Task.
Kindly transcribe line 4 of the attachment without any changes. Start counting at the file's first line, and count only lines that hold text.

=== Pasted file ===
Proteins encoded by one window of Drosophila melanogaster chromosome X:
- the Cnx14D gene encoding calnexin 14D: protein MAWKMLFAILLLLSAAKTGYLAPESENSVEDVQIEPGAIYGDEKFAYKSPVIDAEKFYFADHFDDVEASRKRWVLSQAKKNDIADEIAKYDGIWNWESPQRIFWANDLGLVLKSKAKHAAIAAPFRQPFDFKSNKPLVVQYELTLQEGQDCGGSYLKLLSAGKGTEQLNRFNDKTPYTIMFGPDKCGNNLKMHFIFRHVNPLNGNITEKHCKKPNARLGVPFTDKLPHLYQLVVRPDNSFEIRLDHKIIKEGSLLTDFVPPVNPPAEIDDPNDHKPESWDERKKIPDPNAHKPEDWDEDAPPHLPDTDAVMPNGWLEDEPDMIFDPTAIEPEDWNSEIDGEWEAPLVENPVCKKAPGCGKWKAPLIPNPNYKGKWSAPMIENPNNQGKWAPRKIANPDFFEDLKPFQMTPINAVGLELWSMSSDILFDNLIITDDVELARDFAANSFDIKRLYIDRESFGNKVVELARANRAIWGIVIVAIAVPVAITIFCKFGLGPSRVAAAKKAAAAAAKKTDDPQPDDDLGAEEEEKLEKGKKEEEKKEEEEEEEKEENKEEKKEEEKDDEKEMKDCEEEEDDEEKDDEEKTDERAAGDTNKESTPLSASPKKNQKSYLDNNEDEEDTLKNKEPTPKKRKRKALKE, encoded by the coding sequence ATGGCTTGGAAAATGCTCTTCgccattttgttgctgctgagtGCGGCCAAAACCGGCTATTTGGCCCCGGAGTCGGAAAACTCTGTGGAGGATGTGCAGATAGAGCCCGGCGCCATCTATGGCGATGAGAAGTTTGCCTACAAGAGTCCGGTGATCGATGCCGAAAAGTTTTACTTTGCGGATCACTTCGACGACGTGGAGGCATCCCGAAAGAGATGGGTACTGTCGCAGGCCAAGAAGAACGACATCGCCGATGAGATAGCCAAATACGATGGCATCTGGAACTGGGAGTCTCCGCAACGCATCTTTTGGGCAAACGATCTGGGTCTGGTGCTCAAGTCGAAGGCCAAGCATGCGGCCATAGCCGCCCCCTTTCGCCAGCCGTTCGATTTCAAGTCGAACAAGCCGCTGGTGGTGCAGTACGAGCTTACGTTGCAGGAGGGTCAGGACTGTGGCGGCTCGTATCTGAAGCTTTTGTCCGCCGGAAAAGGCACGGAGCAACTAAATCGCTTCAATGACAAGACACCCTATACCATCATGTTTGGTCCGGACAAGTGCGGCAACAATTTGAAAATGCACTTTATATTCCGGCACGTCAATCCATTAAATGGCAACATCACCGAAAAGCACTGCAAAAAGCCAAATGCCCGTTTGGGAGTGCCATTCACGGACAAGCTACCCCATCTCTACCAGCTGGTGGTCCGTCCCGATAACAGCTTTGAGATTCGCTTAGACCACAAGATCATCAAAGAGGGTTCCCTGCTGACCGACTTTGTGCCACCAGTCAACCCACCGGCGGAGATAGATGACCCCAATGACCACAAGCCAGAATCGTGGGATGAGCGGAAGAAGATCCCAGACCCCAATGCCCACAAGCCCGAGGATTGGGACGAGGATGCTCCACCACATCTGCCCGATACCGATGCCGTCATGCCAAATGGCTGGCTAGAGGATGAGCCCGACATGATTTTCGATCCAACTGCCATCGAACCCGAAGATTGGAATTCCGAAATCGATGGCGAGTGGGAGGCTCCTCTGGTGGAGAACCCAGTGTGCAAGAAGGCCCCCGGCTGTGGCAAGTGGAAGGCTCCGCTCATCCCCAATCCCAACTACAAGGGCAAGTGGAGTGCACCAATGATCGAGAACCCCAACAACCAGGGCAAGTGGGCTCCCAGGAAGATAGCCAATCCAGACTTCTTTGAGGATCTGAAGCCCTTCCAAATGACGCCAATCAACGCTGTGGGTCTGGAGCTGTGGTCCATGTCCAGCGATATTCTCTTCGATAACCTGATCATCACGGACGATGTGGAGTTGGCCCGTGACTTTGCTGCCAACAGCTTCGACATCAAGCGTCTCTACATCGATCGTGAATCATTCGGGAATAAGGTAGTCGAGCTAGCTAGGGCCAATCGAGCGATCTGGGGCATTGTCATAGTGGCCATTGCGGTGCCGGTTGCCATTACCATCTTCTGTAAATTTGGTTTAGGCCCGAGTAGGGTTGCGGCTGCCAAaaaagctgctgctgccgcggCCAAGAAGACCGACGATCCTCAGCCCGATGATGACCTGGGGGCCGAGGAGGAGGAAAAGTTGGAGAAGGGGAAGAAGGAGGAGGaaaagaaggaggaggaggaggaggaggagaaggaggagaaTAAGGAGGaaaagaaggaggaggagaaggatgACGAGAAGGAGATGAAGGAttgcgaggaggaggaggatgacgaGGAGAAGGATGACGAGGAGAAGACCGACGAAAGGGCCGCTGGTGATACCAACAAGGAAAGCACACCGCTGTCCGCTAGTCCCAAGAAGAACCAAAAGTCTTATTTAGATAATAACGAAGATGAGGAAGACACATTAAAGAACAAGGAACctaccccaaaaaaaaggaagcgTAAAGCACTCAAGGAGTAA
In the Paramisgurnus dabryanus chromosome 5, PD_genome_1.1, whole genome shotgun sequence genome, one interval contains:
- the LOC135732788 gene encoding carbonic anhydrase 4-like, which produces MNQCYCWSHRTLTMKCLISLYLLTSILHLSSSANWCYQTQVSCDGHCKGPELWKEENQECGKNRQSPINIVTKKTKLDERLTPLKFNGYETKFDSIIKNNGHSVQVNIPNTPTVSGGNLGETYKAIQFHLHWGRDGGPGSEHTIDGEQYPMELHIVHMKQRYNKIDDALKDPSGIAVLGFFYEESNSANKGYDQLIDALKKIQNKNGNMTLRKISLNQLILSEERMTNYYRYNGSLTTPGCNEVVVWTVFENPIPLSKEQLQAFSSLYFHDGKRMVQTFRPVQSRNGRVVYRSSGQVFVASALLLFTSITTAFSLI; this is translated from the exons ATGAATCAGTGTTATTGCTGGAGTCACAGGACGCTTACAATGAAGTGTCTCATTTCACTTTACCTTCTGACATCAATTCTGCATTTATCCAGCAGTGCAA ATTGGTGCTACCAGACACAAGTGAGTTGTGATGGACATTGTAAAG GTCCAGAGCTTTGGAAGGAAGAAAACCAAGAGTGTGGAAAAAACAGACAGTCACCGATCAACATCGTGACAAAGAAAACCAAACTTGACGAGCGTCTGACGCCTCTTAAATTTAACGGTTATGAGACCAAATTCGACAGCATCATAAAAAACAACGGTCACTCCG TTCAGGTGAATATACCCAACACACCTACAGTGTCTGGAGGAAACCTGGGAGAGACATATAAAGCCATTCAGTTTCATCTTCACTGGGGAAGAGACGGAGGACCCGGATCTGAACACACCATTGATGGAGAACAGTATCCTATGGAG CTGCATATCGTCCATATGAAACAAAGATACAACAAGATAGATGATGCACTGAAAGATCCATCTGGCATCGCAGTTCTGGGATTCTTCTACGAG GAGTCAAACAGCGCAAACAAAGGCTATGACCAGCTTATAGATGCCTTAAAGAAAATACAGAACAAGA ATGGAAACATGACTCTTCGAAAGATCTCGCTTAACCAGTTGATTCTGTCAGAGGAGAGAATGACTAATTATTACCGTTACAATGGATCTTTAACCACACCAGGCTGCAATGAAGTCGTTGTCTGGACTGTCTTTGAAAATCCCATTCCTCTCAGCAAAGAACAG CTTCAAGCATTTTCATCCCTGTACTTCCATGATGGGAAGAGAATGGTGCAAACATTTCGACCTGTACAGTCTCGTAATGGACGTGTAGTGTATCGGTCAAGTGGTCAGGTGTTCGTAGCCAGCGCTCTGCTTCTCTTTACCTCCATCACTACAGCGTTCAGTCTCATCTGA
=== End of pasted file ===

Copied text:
- the LOC135732788 gene encoding carbonic anhydrase 4-like, which produces MNQCYCWSHRTLTMKCLISLYLLTSILHLSSSANWCYQTQVSCDGHCKGPELWKEENQECGKNRQSPINIVTKKTKLDERLTPLKFNGYETKFDSIIKNNGHSVQVNIPNTPTVSGGNLGETYKAIQFHLHWGRDGGPGSEHTIDGEQYPMELHIVHMKQRYNKIDDALKDPSGIAVLGFFYEESNSANKGYDQLIDALKKIQNKNGNMTLRKISLNQLILSEERMTNYYRYNGSLTTPGCNEVVVWTVFENPIPLSKEQLQAFSSLYFHDGKRMVQTFRPVQSRNGRVVYRSSGQVFVASALLLFTSITTAFSLI; this is translated from the exons ATGAATCAGTGTTATTGCTGGAGTCACAGGACGCTTACAATGAAGTGTCTCATTTCACTTTACCTTCTGACATCAATTCTGCATTTATCCAGCAGTGCAA ATTGGTGCTACCAGACACAAGTGAGTTGTGATGGACATTGTAAAG GTCCAGAGCTTTGGAAGGAAGAAAACCAAGAGTGTGGAAAAAACAGACAGTCACCGATCAACATCGTGACAAAGAAAACCAAACTTGACGAGCGTCTGACGCCTCTTAAATTTAACGGTTATGAGACCAAATTCGACAGCATCATAAAAAACAACGGTCACTCCG TTCAGGTGAATATACCCAACACACCTACAGTGTCTGGAGGAAACCTGGGAGAGACATATAAAGCCATTCAGTTTCATCTTCACTGGGGAAGAGACGGAGGACCCGGATCTGAACACACCATTGATGGAGAACAGTATCCTATGGAG CTGCATATCGTCCATATGAAACAAAGATACAACAAGATAGATGATGCACTGAAAGATCCATCTGGCATCGCAGTTCTGGGATTCTTCTACGAG GAGTCAAACAGCGCAAACAAAGGCTATGACCAGCTTATAGATGCCTTAAAGAAAATACAGAACAAGA ATGGAAACATGACTCTTCGAAAGATCTCGCTTAACCAGTTGATTCTGTCAGAGGAGAGAATGACTAATTATTACCGTTACAATGGATCTTTAACCACACCAGGCTGCAATGAAGTCGTTGTCTGGACTGTCTTTGAAAATCCCATTCCTCTCAGCAAAGAACAG CTTCAAGCATTTTCATCCCTGTACTTCCATGATGGGAAGAGAATGGTGCAAACATTTCGACCTGTACAGTCTCGTAATGGACGTGTAGTGTATCGGTCAAGTGGTCAGGTGTTCGTAGCCAGCGCTCTGCTTCTCTTTACCTCCATCACTACAGCGTTCAGTCTCATCTGA